There’s a time-honored practice used by Congress that conveys the sentiment of a majority of members. It’s not legislation and it’s not binding, merely an expression of the will of members. It puts the House and Senate on record.
It’s call a Sense of Congress resolution.
Now that the new year is underway, it’d be a good time for the Baker County Commission to consider what we’ll call a Sense of the Commission resolution.
The board should go on the record soon, a full half-year before 2012-13 budget deliberations begin, on what it expects from its department chiefs and from the county’s five constitutional officers.
How about this? A ten percent reduction from the 2011-12 budget approved last fall — across the board, every department.The goal is to avoid a debate again this fall over whether — and how much — the county can dip into a reserve fund that has shrunk from $12 million three years ago to about half that.
The county board should take the position, early this year with its Sense of the Commission resolution, that the surplus is untouchable. Further, the surplus will be used for emergencies only, and the fact that various departments and constitutional officers say they “can’t” cut ten percent does not constitute an “emergency.”
And in that vein, the fact that the Gainesville-based judicial circuit insists it needs more space and the county should proceed with a new administration building off-site is not an “emergency” either.
The judges, no slouches when it comes to equipping themselves with the best that money can buy, should have to wait until elected county board members decide they can afford a new building.
The “ten percent” suggestion is based loosely on the fact that the board raided reserves for $2.2 million last fall to balance a $27.4 million budget, as it had to do the previous year. Indeed, the commission may have to ask for more than ten percent this summer, but it’s a fair start.
It will signal that the board is serious about at least that level of reduction.
Making it ten percent “across the board” is the only fair way to insure that all share equally in the effort, though obviously the dollar amounts will differ greatly between departments. For the sheriff’s budget, it translates into over $3 million; for the elections supervisor a small fraction of that.
For “fee-based” offices like the clerk and tax collector, the accounting is a bit different but the goal is similar — a reduction in spending of ten percent.
And the commission should make it clear that the carving will begin at the “approved” 2011 figures, not from proposed 2012-13 spending. Thus a “base line” is a true base line.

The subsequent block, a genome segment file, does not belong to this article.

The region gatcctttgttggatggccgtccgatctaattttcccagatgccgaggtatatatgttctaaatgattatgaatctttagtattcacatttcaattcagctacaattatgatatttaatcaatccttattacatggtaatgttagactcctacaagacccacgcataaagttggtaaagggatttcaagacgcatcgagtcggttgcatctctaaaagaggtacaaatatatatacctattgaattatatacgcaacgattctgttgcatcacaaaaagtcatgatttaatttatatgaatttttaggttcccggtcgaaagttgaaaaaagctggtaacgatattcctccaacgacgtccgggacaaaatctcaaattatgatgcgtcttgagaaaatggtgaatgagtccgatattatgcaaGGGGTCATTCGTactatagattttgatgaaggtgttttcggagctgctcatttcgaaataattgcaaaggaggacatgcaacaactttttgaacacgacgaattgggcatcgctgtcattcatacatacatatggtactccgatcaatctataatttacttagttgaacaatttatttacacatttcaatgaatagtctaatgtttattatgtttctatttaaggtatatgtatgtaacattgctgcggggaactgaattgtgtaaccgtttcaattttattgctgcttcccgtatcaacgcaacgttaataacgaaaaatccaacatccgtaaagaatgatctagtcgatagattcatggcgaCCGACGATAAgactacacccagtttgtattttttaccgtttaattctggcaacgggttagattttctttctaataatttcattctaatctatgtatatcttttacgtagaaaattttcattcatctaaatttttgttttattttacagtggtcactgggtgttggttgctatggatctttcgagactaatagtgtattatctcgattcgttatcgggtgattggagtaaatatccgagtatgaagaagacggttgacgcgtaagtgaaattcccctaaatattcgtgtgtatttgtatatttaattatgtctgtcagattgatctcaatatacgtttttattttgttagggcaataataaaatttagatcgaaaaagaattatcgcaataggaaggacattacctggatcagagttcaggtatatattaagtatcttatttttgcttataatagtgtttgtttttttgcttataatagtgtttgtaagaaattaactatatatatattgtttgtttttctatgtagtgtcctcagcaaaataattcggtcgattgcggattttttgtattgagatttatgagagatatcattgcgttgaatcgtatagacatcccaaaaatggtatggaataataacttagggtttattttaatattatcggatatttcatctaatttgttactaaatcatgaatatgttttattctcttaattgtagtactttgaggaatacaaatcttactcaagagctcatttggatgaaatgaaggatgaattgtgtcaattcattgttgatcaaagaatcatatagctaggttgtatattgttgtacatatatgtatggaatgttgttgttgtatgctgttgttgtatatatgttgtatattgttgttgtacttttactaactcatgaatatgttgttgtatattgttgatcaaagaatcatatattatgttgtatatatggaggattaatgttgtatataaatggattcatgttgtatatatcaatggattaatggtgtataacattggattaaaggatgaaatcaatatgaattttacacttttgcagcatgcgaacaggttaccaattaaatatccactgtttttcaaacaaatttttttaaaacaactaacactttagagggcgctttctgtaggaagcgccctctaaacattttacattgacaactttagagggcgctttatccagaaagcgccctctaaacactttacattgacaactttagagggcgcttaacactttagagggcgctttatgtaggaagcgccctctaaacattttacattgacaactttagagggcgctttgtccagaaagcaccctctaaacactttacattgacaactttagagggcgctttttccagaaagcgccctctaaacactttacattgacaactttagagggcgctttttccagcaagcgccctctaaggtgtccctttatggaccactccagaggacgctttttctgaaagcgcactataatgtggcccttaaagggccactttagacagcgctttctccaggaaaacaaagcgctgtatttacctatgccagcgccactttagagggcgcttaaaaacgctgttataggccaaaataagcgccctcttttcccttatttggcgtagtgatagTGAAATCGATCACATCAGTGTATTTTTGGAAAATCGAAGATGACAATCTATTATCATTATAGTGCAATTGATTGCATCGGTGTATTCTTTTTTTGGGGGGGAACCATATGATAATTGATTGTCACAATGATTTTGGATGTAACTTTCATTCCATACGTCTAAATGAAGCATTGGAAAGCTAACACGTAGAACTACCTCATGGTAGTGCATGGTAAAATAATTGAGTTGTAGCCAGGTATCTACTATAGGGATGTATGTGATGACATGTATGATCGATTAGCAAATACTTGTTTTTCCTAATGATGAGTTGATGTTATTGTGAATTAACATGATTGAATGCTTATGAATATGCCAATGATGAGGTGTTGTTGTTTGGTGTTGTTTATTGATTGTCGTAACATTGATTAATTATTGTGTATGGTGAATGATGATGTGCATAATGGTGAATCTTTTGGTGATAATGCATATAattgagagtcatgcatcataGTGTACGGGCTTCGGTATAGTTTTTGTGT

Officials need to come to grips with a reality that has hit most of us in private business — cuts are painful and the dreaded “L” word (layoffs) unavoidable. The county’s two layoffs last fall at budget time were touted as proof the county was serious about spending cuts, but they were cursory.
Reductions sufficient to avoid dipping into the forbidden surpluses will mean job cuts — no way around it.
Commissioners should make it clear they are not going to get involved in the specifics of how departments and officers arrive at the ten percent figure. They know their departments best, and thus the decisions should be theirs and theirs alone.
If they pass the Sense of the Commission, board members should be prepared for political fallout. To that, an appropriate response would be: “Fine, get someone to run against me so they can get up on the stage with me and explain to voters how going further into the hole will be beneficial.”
Constitutional officers are likewise in a corner. They will cry “cuts in services” but no one honestly believes that will result. If they cut services to spite the commission, there’s an immediate political risk to them, and the last thing any of them seeks is an opponent arguing the other side. They’d do a lot more than ten percent to protect their jobs.
As for the sheriff, whose budget gobbles up $3.6 million of the total $27.4 county outlay, he has appeal rights outside of the commission. He can go over the board’s head to the Florida Cabinet — all Republicans fighting the same battle on the state level (the sheriff’s a Democrat).
It shouldn’t get to that point. All tax-supported agencies, whether led by a constitutional officer or county department head, realize the commission has a serious responsibility here. And the board has a constituency that is not anxious for further budget balancing using reserves.
Now’s the time to stake a position, to adopt a Sense of the Commission and stick to it.
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